Extending for 50 kilometres along the bottom of the rusty 600 meter high Rift Valley escarpment, the Lake Manyara National Park is a spectacular gem, with a scenery inscribed by as “the loveliest I had seen in Africa” by Ernest Hemingway.
The packed together game viewing circuit across the Manyara area offers a near microcosm of the safari experience in Tanzania.
From the park entrance gate, the road twist through an area of verdant jungle-like ground-water forest home to hundreds of physically powerful baboon troops that are seen lying down casually by the roadside. the blue monkeys dash lightly between the very old mahogany trees, elegant bush buck walk suspiciously through the plains, and the big forest horn bills hoot harshly up in the high trees.
Different from the intimacy of the forest is the grassy floodplain and its expansive views eastward, across the alkaline lake, to the jagged blue volcanic peaks that rise from the endless Maasai Steppes. Large buffalo, wildebeest and zebra herds congregate on these grassy plains, as do giraffes – some so dark in coloration that they appear to be black from a distance.
Inland of the floodplain, is a thin stretch of acacia woodland which is a well liked area and home to the legendary Manyara tree climbing lions plus the strikingly tusked elephants. You can see Troop of stripy mongoose run between these acacia, as the very small Kirk’s dik-dik feed in their shade. You can also see Pairs of klipspringer silhouetted up on the rocks in a field of scorching hot springs which steams and bubbles near the lake shore in the park’s distant southern area.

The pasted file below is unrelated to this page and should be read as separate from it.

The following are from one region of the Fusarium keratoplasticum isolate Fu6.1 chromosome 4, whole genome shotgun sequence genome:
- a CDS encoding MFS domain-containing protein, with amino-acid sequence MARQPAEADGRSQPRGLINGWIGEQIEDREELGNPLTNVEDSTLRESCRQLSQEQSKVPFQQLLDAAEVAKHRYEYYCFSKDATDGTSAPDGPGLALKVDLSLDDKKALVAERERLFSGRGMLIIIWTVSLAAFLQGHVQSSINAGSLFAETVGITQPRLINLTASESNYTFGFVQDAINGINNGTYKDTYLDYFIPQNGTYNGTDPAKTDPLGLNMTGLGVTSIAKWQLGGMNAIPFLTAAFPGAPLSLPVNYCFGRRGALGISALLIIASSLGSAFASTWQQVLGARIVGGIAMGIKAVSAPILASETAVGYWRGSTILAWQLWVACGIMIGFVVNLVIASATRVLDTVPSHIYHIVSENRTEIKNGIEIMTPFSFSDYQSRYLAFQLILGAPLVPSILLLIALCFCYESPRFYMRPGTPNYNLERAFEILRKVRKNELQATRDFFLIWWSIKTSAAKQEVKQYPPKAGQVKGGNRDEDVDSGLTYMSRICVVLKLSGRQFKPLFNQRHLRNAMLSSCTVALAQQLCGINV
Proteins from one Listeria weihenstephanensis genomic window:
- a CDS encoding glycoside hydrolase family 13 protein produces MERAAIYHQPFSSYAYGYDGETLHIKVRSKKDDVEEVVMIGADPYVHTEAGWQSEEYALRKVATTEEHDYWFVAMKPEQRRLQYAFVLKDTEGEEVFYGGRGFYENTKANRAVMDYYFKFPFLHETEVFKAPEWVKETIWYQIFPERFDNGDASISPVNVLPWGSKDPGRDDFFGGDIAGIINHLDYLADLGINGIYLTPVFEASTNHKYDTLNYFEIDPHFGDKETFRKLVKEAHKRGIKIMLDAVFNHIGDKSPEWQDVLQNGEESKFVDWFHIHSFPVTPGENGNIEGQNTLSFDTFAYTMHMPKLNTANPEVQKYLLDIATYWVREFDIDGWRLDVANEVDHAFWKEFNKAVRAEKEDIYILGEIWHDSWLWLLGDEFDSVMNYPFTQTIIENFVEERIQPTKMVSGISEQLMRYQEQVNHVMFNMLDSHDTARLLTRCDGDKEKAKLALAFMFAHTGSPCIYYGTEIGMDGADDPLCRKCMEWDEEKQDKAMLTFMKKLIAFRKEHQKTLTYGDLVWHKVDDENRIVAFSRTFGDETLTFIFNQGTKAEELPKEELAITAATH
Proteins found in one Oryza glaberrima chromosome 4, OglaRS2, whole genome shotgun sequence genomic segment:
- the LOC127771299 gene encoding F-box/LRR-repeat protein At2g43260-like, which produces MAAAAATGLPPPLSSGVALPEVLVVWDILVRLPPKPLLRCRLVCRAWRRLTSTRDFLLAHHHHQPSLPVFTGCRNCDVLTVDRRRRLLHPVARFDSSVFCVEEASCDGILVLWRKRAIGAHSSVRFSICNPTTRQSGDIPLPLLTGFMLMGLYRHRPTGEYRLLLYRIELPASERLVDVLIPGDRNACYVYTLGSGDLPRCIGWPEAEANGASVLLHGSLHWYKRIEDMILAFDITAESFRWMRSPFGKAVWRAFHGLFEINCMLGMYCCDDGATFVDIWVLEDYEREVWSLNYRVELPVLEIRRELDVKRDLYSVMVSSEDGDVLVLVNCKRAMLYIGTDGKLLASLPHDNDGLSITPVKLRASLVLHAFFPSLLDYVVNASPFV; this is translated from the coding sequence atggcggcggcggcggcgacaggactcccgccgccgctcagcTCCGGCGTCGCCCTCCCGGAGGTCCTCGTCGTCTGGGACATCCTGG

Lake Manyara NP offers the perfect introduction to the bird life of Tanzania. over 400 species of birds have been recorded here, and even on one’s first visit to this park they may be able to see about 100 different species in just a single day. Among the Highlights in the park are the thousands of pink flamingos which are on their continuous migration, and other big water birds like the storks, pelicans and the cormorants.
in the Dry season from July to October to see large mammals; in the Wet season from November to June to watch birds, canoeing and exploring the waterfalls